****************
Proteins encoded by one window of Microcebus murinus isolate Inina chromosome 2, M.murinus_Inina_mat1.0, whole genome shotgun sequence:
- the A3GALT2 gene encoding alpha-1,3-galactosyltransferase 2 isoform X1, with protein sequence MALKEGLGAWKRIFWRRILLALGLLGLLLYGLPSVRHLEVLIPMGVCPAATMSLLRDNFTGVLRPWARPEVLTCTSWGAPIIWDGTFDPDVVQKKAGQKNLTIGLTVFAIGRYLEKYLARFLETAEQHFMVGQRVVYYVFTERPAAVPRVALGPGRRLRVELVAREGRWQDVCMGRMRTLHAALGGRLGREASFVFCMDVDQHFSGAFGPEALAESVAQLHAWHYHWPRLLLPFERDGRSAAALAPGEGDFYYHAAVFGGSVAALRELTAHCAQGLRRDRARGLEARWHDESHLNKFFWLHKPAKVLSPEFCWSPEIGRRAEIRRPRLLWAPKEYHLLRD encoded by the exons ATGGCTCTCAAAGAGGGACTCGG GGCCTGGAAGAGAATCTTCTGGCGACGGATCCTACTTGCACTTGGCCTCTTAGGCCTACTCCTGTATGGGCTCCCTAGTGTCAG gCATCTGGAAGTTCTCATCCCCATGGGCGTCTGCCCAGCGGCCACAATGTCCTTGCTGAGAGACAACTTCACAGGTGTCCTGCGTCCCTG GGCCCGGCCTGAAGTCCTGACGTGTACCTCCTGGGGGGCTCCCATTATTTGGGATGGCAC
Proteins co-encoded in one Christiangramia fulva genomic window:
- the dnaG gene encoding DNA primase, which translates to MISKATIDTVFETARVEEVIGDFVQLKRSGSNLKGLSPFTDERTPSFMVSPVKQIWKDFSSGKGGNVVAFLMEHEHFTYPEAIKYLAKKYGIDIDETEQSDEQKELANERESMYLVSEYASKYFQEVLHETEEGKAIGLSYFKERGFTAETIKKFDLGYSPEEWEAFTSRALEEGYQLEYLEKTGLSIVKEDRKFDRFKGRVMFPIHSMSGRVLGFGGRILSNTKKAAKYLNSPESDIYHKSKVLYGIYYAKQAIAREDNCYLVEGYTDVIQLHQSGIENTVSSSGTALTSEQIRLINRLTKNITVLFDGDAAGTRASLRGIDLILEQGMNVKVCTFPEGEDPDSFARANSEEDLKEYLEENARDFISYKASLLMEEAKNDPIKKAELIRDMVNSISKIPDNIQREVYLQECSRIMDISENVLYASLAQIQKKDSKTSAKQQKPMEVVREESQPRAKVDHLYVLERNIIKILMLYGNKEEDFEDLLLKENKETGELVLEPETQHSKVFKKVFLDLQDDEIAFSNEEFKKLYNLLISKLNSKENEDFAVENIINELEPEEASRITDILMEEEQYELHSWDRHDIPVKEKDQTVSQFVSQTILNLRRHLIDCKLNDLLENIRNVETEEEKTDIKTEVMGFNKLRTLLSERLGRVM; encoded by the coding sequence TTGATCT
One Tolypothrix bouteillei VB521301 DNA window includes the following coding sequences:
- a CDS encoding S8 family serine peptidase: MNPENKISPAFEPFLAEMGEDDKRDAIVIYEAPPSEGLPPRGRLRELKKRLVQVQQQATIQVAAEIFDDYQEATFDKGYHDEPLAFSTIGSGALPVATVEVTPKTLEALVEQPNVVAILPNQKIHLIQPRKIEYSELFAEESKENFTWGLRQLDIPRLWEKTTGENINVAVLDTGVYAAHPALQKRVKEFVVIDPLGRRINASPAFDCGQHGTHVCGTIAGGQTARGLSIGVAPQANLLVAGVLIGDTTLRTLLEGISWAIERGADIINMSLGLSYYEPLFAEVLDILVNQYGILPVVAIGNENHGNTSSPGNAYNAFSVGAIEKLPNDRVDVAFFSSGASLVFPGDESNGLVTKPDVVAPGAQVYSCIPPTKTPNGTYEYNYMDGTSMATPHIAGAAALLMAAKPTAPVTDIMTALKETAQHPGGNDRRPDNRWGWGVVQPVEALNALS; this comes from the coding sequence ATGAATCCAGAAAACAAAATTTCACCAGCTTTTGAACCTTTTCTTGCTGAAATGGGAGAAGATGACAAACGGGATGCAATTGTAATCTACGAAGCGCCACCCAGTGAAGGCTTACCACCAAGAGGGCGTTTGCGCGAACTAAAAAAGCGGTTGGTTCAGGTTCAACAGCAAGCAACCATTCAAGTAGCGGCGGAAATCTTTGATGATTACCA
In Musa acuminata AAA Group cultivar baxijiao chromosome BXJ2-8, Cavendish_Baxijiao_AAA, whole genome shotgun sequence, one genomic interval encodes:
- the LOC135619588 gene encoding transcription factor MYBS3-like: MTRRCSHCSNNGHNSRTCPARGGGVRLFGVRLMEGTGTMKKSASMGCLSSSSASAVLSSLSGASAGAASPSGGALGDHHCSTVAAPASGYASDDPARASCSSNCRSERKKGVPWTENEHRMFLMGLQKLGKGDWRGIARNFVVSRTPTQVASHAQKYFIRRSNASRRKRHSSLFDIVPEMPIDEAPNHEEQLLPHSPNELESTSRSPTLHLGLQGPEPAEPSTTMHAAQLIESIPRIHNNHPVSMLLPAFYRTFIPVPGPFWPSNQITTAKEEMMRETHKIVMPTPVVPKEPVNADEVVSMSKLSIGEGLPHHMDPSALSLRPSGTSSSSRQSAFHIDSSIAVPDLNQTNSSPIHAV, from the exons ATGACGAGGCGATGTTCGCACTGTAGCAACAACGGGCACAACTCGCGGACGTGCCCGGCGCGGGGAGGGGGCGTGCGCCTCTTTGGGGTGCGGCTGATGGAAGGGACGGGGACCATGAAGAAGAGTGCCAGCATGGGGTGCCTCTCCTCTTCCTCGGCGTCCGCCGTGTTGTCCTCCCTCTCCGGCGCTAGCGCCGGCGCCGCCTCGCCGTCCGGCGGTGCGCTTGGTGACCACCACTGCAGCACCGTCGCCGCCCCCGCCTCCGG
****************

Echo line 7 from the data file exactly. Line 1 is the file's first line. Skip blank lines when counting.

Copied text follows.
In Musa acuminata AAA Group cultivar baxijiao chromosome BXJ2-8, Cavendish_Baxijiao_AAA, whole genome shotgun sequence, one genomic interval encodes: